Oil and gas pipelines now have a new hurdle to clear before they’re approved in Canada.
Pipelines and natural gas export terminals proposed in the country will now be subject to a climate test, which will seek to determine how the project will impact greenhouse gas emissions, Canadian officials announced Wednesday. That test will take into account the “upstream” impacts of a project — meaning the emissions from the extraction of the oil or gas that the pipeline would carry or the gas the terminal would store — as well as the emissions created from building and maintaining the project.
“The federal role is to put into place a process by which TransCanada and any other companies could demonstrate that their projects are in the public interest and could have public support,” Trudeau said Tuesday, ahead of the government’s official announcement. “What we are going to roll out very soon, as we promised in our election campaign, is to establish a clear process which will consider all the greenhouse gas emissions tied to a project, which will build on the work already done.”
The announcement, which covers projects already proposed in Canada, is good news for environmentalists and others who are concerned about increased fossil fuel production
“We were very, very excited to see this announcement,” said Lena Moffitt director of the Sierra Club’s Beyond Dirty Fuels campaign. “It’s exactly the kind of analysis that should be conducted in reviewing any major energy project, and it’s exactly the kind of thing we’d like to see the Obama administration institute.”
In the United States, the Council of Environmental Quality (CEQ) has guidance on when agencies should consider climate change impacts in environmental reviews of energy projects. For major projects like Keystone XL, this guidance was followed: though its draft Environmental Impact Statements were criticized as being too conservative, the State Department did look into the climate impacts of Keystone — and ultimately decided it wasn’t in the country’s best interest.
But not all pipeline and export terminal projects in the United States are treated that way, Moffitt said. CEQ’s guidance, she said, “has been very inconsistently applied.” In many cases, agencies haven’t included upstream emissions in their analysis of a project’s climate impacts.
“We don’t have instances where FERC has ever adequately reviewed upstream impacts of gas pipeline,” she said.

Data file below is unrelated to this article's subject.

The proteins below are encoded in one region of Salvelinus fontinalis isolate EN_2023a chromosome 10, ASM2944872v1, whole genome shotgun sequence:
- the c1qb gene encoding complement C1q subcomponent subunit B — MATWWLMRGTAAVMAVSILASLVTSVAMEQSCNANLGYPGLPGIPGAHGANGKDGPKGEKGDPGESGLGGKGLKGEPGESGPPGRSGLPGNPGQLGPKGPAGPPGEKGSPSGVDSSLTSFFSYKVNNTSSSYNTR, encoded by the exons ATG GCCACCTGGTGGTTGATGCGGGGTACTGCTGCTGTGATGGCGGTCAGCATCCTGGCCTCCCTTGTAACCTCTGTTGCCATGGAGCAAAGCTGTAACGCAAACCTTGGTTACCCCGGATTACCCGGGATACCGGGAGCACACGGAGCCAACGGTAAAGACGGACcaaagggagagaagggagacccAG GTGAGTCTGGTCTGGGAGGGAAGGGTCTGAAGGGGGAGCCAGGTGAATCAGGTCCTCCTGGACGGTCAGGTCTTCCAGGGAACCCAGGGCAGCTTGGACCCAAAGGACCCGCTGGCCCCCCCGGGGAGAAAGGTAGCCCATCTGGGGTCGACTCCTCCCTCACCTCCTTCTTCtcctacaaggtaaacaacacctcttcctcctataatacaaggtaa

If Obama — or the country’s next president — implemented a climate test for these projects, those problems would be solved, Moffitt said. At least one candidate has expressed openness to such an idea: in an October campaign event in New Hampshire, Democratic candidate Hillary Clinton said that FERC should be working in sync with the country’s climate goals.
“If we’re going to have a national commitment to do something about climate change, FERC needs to be part of that national commitment,” she said.
It’s notable that Canada — a country that for the past nine years, under Prime Minister Stephen Harper, has been widely seen as a laggard on climate change — is leading on this issue. But Trudeau, as he promised on the campaign trail, has already committed to taking climate change more seriously than his predecessor. Soon after entering office, Trudeau issued a moratorium on oil tankers off the British Columbia coast, a campaign promise of his. He announced during the Paris climate talks that “Canada is back” and “here to help” the world achieve its climate goals.
Trudeau has been critical of some of the pipeline projects currently under review in Canada. He said during his campaign that he would reject Enbridge’s Northern Gateway pipeline, which would carry tar sands oil from Alberta to British Columbia’s coast. B.C.’s coast is “not the place” for a pipeline, he said in 2014.
But he hasn’t been as vocal on other major proposed Canadian pipelines, including Energy East, with would take tar sands oil east to New Brunswick and Quebec, or the Trans Mountain pipeline, which would carry it west to B.C. And during his campaign for prime minister, Trudeau remained a supporter of Keystone XL, maintaining that it was “an important energy infrastructure” project for the U.S. and Canada. The prime minister said he was “disappointed” by President Obama’s rejection of the project, but reiterated his willingness to work with Obama on multiple issues, including energy and the environment.
Moffitt said that, so far, she’s been happy with Trudeau’s environmental efforts.
“We have been very encouraged by the administration thus far,” she said. “I think this climate test is a critically important next step to meeting [Canada’s] climate goals and I think it is an indication of what he said in Paris, that Canada is back and they’re going to take climate change seriously.”
And whether Trudeau has endorsed them or not, these major Canadian pipelines have seen substantial opposition among Canadian mayors, First Nations, and environmentalists. Many of Canada’s conservative members of parliament, meanwhile, remain supportive of new pipelines that they say are crucial pieces of infrastructure to move Canadian tar sands oil to market.